Pressure ulcers: early inspection means early detection

Sarah Westcott trains support workers in how to treat pressure ulcers. She shares her expert knowledge on how you can help in the fight against this painful and embarrassing but all too common injury

The cost of treating pressure ulcers in the UK is huge. Treating just one can cost between £1,214 and £14,108*.

The figures are shocking but many of us will have very different concerns. It’s the cost to patients that worries us more. We don’t want to see people in pain, embarrassed, or facing a period of prolonged immobility and an extended hospital stay. 

We know that pressure ulcers left untreated can lead to disabilities, amputation, infection, surgery, and can even be life-threatening.

It’s estimated that 50-70% of pressure ulcers are avoidable, but that means knowing what to look out for. 

Support workers are on the frontline of patient care so having an understanding of what contributes to pressure ulcer development and prevention strategies is vital.

It's no exaggeration to say you could be a life-saver

Don’t be afraid to ask for training in this area if you haven’t had it. You need to understand the risk factors, what healthy skin is, and the impact of pressure. With this knowledge you can identify and report early signs of tissue damage and take action to help your patients.

It’s no exaggeration to say you could be a life-saver.

*Dealey, Posnett, Walker 2012

The key questions

What’s a pressure ulcer?

A localised injury to the skin and/or the underlying tissue, usually over a bony area.

Body showing pressure ulcer points

What causes a pressure ulcer?

It can be caused by the weight of the body bearing down on a localised area of the skin and underlying tissue. It can also be caused by shear. That’s when part of the body tries to move but the surface of the skin remains fixed.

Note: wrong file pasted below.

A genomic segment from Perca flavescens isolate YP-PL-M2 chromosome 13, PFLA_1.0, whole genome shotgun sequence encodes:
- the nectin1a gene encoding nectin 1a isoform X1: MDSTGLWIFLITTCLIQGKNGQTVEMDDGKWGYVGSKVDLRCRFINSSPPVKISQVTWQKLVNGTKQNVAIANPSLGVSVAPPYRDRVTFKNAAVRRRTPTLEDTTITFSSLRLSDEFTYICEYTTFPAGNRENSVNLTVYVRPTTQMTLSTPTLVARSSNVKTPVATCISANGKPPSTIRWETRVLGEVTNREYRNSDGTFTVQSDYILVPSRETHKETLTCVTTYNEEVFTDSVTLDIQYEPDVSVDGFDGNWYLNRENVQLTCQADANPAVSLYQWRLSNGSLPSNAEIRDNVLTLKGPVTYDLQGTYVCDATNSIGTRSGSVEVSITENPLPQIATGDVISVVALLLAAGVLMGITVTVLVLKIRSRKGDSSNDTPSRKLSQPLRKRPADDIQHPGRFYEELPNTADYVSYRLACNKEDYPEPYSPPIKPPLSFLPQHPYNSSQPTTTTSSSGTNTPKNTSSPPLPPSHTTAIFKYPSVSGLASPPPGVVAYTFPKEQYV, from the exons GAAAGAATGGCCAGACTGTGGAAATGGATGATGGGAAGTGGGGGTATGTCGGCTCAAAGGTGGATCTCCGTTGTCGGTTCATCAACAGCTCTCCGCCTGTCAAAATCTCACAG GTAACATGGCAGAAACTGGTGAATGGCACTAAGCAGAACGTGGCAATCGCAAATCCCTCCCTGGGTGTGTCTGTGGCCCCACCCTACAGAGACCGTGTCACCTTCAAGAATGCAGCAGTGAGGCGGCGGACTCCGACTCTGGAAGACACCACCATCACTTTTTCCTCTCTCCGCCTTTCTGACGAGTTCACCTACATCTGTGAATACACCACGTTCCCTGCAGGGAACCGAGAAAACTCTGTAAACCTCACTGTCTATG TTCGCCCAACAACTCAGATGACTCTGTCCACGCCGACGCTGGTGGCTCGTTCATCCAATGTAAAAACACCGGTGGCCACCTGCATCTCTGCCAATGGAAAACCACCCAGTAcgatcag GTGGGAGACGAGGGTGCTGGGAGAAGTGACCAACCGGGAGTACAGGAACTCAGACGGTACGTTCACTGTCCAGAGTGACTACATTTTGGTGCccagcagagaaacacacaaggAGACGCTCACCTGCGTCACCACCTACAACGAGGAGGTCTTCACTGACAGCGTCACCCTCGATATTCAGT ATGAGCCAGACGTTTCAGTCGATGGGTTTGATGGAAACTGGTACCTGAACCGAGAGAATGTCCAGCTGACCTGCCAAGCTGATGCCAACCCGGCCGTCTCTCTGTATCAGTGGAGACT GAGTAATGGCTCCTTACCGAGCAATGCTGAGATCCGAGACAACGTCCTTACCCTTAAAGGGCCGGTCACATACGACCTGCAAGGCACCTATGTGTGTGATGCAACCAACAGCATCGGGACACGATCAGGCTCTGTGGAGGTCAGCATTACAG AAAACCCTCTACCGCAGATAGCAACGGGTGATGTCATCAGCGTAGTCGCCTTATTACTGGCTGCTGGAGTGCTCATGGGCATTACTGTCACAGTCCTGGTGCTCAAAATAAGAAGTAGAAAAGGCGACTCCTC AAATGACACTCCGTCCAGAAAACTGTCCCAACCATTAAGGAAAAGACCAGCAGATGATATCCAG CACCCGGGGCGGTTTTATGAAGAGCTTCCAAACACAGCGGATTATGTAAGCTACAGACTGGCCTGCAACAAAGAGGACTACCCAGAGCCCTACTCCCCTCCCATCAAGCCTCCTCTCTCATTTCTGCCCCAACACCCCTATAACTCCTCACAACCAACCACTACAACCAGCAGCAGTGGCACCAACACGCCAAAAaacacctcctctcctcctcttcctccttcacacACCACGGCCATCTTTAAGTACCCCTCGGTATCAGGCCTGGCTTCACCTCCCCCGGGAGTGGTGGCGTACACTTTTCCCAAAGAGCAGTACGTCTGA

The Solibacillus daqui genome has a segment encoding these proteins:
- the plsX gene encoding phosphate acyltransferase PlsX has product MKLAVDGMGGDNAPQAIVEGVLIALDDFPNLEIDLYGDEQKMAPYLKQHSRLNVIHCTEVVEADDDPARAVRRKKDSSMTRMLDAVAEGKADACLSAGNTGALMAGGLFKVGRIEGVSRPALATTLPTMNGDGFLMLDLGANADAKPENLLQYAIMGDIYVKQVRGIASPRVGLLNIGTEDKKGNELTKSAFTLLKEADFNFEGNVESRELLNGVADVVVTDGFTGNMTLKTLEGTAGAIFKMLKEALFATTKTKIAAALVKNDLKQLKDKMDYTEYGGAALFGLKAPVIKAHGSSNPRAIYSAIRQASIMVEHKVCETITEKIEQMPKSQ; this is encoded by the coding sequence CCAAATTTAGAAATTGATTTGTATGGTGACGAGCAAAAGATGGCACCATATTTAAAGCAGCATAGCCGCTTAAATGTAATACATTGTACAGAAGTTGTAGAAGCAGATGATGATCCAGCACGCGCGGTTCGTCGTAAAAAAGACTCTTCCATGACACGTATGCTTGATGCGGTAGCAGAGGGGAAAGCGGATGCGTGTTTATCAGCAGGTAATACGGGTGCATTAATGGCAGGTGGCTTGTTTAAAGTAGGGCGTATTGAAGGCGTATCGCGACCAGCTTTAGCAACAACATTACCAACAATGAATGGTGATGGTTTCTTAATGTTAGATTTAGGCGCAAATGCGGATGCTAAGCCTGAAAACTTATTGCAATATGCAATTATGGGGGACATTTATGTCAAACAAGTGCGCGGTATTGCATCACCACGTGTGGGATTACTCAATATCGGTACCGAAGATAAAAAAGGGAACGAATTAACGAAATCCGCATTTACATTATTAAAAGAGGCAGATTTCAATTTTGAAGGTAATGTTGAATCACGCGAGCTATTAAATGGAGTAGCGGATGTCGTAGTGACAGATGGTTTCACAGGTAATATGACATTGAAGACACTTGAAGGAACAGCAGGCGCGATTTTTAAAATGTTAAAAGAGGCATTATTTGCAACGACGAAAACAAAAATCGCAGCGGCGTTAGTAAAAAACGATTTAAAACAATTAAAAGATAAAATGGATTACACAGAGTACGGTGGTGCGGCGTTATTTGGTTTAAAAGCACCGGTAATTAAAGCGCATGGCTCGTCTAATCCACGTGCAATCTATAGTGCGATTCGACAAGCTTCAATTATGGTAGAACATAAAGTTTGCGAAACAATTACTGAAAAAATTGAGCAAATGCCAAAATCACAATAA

Can they be avoided?

Absolutely, if the person providing care evaluates the patient’s clinical condition and identifies pressure ulcer risk factors. Interventions need to be planned and implemented in line with recognised standards of practice. They then need to be monitored, evaluated and changed if appropriate. 

Some will be unavoidable though, especially if a patient chooses not to follow prevention strategies despite being aware of the risks. 

How do you complete a skin inspection?

  • Ask the patient to identify areas of discomfort or pain that could be as a result of pressure damage.
  • Inspect the skin for pressure damage, including that which may be caused by medical devices.
  • Use a validated classification tool to categorise a pressure ulcer. This will guide you on prevention and management.
  • Document the results of skin inspections, including detailed descriptions of the site, size and grade. Support this with photographs if possible.

Pressure ulcer

What should you look out for?

Redness to skin, and in darker skin, blue or purple patches; wounds; swelling, shiny or dry areas; hard or warm areas; cold areas compared to the surrounding skin and pain.

What if patients refuse treatment?

The patient’s wishes must be respected. But make sure they’re given enough information to make an informed choice, have capacity to understand the information given, with all questions honestly answered and the risks pointed out. Document everything.  

Remember SSKIN

  • Surface: make sure your patients have the right support.
  • Skin inspection: early inspection means early detection. Show patients and carers what to look for.
  • Keep your patients moving.
  • Incontinence/moisture: your patients need to be clean and dry.
  • Nutrition/hydration: help patients have the right diet and plenty of fluids.

Taken from the NHS Improvement website.

Further information 

Download the RCN publication on pressure ulcers.

Sarah Westcott is a registered nurse who runs pressure ulcer training for health care support workers at the RCN in Wales.

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